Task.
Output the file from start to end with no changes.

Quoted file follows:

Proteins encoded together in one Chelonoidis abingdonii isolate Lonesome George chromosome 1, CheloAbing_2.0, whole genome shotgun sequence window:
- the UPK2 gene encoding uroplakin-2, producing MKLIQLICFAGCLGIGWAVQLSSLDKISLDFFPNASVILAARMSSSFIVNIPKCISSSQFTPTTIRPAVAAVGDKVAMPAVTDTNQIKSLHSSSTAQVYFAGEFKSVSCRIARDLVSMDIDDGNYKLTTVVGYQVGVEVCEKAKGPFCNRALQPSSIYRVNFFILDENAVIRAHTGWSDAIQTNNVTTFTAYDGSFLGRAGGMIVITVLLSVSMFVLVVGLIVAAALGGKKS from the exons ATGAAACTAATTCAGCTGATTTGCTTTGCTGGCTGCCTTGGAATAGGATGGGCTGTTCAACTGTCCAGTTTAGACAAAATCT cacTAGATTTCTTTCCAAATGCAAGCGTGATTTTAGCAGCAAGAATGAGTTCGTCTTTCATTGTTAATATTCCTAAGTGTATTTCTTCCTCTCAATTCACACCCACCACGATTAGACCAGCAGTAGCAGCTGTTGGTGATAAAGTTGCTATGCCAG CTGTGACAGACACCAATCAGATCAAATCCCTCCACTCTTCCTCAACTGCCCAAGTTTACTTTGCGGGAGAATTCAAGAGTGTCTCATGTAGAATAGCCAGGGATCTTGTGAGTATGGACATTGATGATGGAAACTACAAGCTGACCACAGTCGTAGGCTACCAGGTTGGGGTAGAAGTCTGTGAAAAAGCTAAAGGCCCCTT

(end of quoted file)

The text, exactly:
Proteins encoded together in one Chelonoidis abingdonii isolate Lonesome George chromosome 1, CheloAbing_2.0, whole genome shotgun sequence window:
- the UPK2 gene encoding uroplakin-2, producing MKLIQLICFAGCLGIGWAVQLSSLDKISLDFFPNASVILAARMSSSFIVNIPKCISSSQFTPTTIRPAVAAVGDKVAMPAVTDTNQIKSLHSSSTAQVYFAGEFKSVSCRIARDLVSMDIDDGNYKLTTVVGYQVGVEVCEKAKGPFCNRALQPSSIYRVNFFILDENAVIRAHTGWSDAIQTNNVTTFTAYDGSFLGRAGGMIVITVLLSVSMFVLVVGLIVAAALGGKKS from the exons ATGAAACTAATTCAGCTGATTTGCTTTGCTGGCTGCCTTGGAATAGGATGGGCTGTTCAACTGTCCAGTTTAGACAAAATCT cacTAGATTTCTTTCCAAATGCAAGCGTGATTTTAGCAGCAAGAATGAGTTCGTCTTTCATTGTTAATATTCCTAAGTGTATTTCTTCCTCTCAATTCACACCCACCACGATTAGACCAGCAGTAGCAGCTGTTGGTGATAAAGTTGCTATGCCAG CTGTGACAGACACCAATCAGATCAAATCCCTCCACTCTTCCTCAACTGCCCAAGTTTACTTTGCGGGAGAATTCAAGAGTGTCTCATGTAGAATAGCCAGGGATCTTGTGAGTATGGACATTGATGATGGAAACTACAAGCTGACCACAGTCGTAGGCTACCAGGTTGGGGTAGAAGTCTGTGAAAAAGCTAAAGGCCCCTT